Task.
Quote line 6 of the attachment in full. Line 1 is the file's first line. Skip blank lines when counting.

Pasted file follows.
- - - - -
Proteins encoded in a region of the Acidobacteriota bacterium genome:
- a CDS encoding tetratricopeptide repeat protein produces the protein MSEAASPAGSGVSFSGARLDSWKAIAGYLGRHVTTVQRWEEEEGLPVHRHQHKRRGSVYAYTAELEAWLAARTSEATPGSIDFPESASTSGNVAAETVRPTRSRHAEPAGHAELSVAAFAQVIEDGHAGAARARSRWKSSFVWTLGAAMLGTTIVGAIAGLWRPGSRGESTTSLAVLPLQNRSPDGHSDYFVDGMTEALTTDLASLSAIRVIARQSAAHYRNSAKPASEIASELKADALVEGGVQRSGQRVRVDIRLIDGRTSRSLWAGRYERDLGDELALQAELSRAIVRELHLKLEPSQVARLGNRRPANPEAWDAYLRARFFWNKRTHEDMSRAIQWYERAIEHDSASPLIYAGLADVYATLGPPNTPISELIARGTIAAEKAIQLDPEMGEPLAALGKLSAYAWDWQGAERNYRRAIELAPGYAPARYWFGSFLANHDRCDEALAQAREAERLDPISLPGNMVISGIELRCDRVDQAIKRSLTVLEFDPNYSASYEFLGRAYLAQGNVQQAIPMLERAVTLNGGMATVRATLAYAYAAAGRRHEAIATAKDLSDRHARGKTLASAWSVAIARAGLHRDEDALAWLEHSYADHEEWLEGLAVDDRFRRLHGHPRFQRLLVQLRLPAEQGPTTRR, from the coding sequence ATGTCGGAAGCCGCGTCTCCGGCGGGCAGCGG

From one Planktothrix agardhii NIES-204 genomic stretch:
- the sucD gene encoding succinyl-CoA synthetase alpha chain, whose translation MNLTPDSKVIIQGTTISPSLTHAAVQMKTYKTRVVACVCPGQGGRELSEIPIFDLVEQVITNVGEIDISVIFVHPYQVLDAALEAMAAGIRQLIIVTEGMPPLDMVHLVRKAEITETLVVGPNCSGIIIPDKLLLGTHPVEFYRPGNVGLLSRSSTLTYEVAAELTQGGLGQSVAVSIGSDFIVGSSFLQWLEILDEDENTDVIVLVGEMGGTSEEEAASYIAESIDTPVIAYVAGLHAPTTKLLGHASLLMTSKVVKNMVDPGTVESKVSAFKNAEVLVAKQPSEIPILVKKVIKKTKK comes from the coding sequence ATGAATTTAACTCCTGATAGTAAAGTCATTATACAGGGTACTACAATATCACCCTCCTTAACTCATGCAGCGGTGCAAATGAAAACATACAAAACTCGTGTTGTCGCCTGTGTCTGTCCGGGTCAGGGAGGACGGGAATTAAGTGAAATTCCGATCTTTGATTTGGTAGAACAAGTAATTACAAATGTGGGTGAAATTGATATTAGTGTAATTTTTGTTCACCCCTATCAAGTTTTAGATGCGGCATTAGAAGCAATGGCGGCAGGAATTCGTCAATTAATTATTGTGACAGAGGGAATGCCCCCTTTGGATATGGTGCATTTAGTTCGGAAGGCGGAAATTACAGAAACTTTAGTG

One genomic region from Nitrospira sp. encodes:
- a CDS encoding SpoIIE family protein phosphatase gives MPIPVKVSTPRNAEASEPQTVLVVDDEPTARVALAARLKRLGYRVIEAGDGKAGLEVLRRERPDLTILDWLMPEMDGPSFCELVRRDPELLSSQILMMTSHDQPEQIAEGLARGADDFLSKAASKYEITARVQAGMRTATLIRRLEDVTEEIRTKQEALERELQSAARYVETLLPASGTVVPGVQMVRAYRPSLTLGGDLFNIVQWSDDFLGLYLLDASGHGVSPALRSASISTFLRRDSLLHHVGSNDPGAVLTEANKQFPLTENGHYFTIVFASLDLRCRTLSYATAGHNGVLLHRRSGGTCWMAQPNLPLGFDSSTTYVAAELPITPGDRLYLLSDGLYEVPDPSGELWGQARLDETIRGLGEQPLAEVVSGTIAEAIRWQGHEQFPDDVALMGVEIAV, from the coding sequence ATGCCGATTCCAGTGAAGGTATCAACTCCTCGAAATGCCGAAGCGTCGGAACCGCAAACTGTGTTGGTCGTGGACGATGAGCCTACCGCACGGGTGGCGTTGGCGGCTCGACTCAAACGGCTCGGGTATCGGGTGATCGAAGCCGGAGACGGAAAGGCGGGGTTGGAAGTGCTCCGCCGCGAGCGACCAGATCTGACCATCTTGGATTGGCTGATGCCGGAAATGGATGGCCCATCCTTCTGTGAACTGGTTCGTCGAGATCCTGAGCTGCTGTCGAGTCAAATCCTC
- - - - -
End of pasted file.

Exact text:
- a CDS encoding SpoIIE family protein phosphatase gives MPIPVKVSTPRNAEASEPQTVLVVDDEPTARVALAARLKRLGYRVIEAGDGKAGLEVLRRERPDLTILDWLMPEMDGPSFCELVRRDPELLSSQILMMTSHDQPEQIAEGLARGADDFLSKAASKYEITARVQAGMRTATLIRRLEDVTEEIRTKQEALERELQSAARYVETLLPASGTVVPGVQMVRAYRPSLTLGGDLFNIVQWSDDFLGLYLLDASGHGVSPALRSASISTFLRRDSLLHHVGSNDPGAVLTEANKQFPLTENGHYFTIVFASLDLRCRTLSYATAGHNGVLLHRRSGGTCWMAQPNLPLGFDSSTTYVAAELPITPGDRLYLLSDGLYEVPDPSGELWGQARLDETIRGLGEQPLAEVVSGTIAEAIRWQGHEQFPDDVALMGVEIAV, from the coding sequence ATGCCGATTCCAGTGAAGGTATCAACTCCTCGAAATGCCGAAGCGTCGGAACCGCAAACTGTGTTGGTCGTGGACGATGAGCCTACCGCACGGGTGGCGTTGGCGGCTCGACTCAAACGGCTCGGGTATCGGGTGATCGAAGCCGGAGACGGAAAGGCGGGGTTGGAAGTGCTCCGCCGCGAGCGACCAGATCTGACCATCTTGGATTGGCTGATGCCGGAAATGGATGGCCCATCCTTCTGTGAACTGGTTCGTCGAGATCCTGAGCTGCTGTCGAGTCAAATCCTC